SEO Copywriting: How to Write Content For People and Optimize For Google

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If you want to build your blog audience, you're going to have to get smarter with your content. According to Copyblogger, SEO is the most misunderstood topic online. But, SEO content isn't complicated, once you understand that people come first, before search algorithms. SEO firms make their money understanding these simple concepts. Thriving in your online business means that you must go beyond simply "writing content." Your content needs to accomplish two goals: first, appeal to the end-user (customers, clients, prospects, readers, etc.) and second, solve a particular problem. But, how do you create content that meets those goals? How do you create content that ranks well with Google and also persuades people? Don't worry if you can't afford an expensive SEO copywriter. You can do this following simple rules. And, that's what you're going to learn in this article. We all know what happens when you type a search query into a search engine and hit "enter": You get a list of search results that are relevant to your search term. Those results pages appear as a result of search engine optimization (SEO). In a nutshell, SEO is a method of optimizing (enhancing the effectiveness of) your content for the search engines, in order to help it rank higher than content from other sites that target the same search terms.


Automated authors: humanising content in an artificial world • Articulate

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We've all heard the rumours: artificial intelligence (AI) is coming to take our jobs and our lives. But what impact will machine learning have on the content marketing industry? And can it really master the nuance and artistry of the written word? While still in their infancy, automated content writers are no longer unique to the realm of science fiction; they're real and available to the masses. As marketing becomes increasingly digitised, the war between human and machine is set to rage across the blogosphere.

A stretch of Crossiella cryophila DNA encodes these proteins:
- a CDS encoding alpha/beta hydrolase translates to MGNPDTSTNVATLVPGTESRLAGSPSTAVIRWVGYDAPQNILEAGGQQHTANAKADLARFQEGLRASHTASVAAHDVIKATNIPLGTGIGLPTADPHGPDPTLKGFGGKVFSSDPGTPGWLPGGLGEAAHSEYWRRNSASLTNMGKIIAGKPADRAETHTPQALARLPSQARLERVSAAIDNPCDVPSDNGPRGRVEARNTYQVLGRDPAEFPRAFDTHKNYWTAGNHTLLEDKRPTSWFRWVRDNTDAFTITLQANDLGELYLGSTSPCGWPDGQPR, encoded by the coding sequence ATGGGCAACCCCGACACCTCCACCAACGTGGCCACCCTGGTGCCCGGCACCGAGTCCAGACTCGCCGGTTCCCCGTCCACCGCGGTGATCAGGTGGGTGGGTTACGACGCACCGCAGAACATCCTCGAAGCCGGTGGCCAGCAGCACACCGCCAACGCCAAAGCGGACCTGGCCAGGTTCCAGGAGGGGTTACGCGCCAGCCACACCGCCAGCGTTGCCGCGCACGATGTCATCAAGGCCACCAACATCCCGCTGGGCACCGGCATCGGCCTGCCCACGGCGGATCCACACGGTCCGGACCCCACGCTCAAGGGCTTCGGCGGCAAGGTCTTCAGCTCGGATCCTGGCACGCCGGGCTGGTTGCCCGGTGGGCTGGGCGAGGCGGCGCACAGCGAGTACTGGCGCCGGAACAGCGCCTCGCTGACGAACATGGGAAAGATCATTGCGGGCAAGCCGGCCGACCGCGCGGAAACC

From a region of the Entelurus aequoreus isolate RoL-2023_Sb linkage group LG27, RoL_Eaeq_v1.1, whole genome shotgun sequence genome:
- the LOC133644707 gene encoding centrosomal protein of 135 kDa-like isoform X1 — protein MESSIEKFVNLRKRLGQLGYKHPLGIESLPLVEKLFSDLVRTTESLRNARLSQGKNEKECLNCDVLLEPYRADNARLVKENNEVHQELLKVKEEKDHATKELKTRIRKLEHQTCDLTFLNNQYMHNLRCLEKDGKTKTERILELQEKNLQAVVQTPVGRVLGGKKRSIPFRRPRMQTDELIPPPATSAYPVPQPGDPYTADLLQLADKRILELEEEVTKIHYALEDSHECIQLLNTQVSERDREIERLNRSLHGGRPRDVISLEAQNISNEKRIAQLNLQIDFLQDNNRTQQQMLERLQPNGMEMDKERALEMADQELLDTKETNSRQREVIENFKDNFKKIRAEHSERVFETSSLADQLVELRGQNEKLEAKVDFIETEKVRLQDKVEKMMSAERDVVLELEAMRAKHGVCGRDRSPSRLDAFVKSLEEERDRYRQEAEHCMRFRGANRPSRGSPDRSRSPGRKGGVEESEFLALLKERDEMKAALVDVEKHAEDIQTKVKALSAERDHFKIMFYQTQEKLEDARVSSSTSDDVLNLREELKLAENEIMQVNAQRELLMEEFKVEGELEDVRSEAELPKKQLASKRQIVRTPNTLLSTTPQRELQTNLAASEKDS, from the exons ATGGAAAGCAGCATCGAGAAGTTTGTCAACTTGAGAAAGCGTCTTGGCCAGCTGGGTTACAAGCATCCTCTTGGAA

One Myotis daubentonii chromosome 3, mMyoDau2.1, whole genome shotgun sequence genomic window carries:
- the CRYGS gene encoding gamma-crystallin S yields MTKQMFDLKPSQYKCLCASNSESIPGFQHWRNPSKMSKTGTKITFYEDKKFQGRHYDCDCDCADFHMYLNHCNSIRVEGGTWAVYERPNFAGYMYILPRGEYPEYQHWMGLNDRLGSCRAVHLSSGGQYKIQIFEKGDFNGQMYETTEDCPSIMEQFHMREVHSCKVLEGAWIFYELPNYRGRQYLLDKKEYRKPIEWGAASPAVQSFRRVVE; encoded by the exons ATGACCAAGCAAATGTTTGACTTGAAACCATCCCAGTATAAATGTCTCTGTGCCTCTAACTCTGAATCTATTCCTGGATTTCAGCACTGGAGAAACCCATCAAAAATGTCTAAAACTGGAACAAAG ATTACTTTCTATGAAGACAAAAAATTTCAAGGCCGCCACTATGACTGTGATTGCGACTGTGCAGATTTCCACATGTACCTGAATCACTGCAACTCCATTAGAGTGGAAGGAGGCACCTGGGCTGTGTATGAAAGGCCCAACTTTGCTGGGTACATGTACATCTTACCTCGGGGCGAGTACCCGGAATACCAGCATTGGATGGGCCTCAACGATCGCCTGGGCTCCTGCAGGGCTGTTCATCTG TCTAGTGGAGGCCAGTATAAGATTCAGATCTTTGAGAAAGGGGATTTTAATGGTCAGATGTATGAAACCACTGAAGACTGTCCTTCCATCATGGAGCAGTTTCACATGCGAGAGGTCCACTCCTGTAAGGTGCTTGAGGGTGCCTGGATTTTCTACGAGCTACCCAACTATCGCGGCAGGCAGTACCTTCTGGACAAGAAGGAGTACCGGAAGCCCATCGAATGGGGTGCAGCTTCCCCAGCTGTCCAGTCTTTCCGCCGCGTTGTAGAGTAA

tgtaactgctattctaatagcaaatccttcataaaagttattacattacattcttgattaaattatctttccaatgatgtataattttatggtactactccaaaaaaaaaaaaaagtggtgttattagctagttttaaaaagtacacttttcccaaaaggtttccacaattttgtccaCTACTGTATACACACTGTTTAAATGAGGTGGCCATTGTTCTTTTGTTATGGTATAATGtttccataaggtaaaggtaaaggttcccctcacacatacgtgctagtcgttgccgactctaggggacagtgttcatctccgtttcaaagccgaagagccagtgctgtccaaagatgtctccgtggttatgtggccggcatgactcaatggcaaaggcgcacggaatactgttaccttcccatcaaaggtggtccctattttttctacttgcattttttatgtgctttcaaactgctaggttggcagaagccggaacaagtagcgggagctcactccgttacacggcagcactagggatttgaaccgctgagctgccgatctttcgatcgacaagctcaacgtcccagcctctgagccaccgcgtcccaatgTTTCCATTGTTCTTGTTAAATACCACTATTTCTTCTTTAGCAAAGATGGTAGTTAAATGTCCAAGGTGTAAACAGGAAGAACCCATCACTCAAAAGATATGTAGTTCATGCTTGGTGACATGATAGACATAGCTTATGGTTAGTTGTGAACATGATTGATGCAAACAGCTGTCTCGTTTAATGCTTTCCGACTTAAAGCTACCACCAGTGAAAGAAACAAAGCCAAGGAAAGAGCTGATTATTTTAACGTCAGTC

Will a machine replace me? - ABC Copywriting

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A computer did not write this article. Today, I can say that and you'll believe me. No mere machine could come up with such a killer opening. Only humans – very, very talented humans – can do such things. But what about a reader 30 years from now? Would they buy it?


Alibaba's Artificial Intelligence copywriter could write listings for you

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Fed up with writing listings and then editing them for email marketing, banner ads and other places that you need copy for? If you're like most people you spend hours cribbing from competitor listings and manufacturer's sites for ideas to produce your own unique copy, but now Alibaba might have the solution with their Artificial Intelligence copywriter tool from Alimama. Tapping the huge pool of content on Alibaba's ecommerce sites Tmall and Taobao, the Artificial Intelligence copywriter uses deep learning and natural language processing technologies learn from millions of top-quality existing samples to generate copy for products. Brands and advertisers can insert a link to any product page, and click the "Produce Smart Copy" button to see multiple copy ideas. Currently, the Artificial Intelligence copywriter technology has passed the Turing test (i.e. is indistinguishable from human generated copy) and is capable of producing 20,000 lines of copy in a second.


The world's most prolific writer is a Chinese algorithm

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Load up the homepage for e-commerce giant, Alibaba – a wholesale shopping site that's more or less China's answer to eBay – and you'll find images and descriptions of anything you could wish to buy, from kitchen sinks to luxury yachts. Every item has a short headline, but most are little more than lists of keywords: hand-picked search terms to ensure this USB phone charger or that pair of flame-resistant overalls float to the top in a sea of thousands upon thousands of similar items. It sounds simple, but there's an art to this copywriting. Yet Alibaba recently revealed that it is training an artificial intelligence to generate these item descriptions automatically – and they're not the only ones. Over the last few decades AIs have been taught to compose music, paint pictures and write (bad) poems.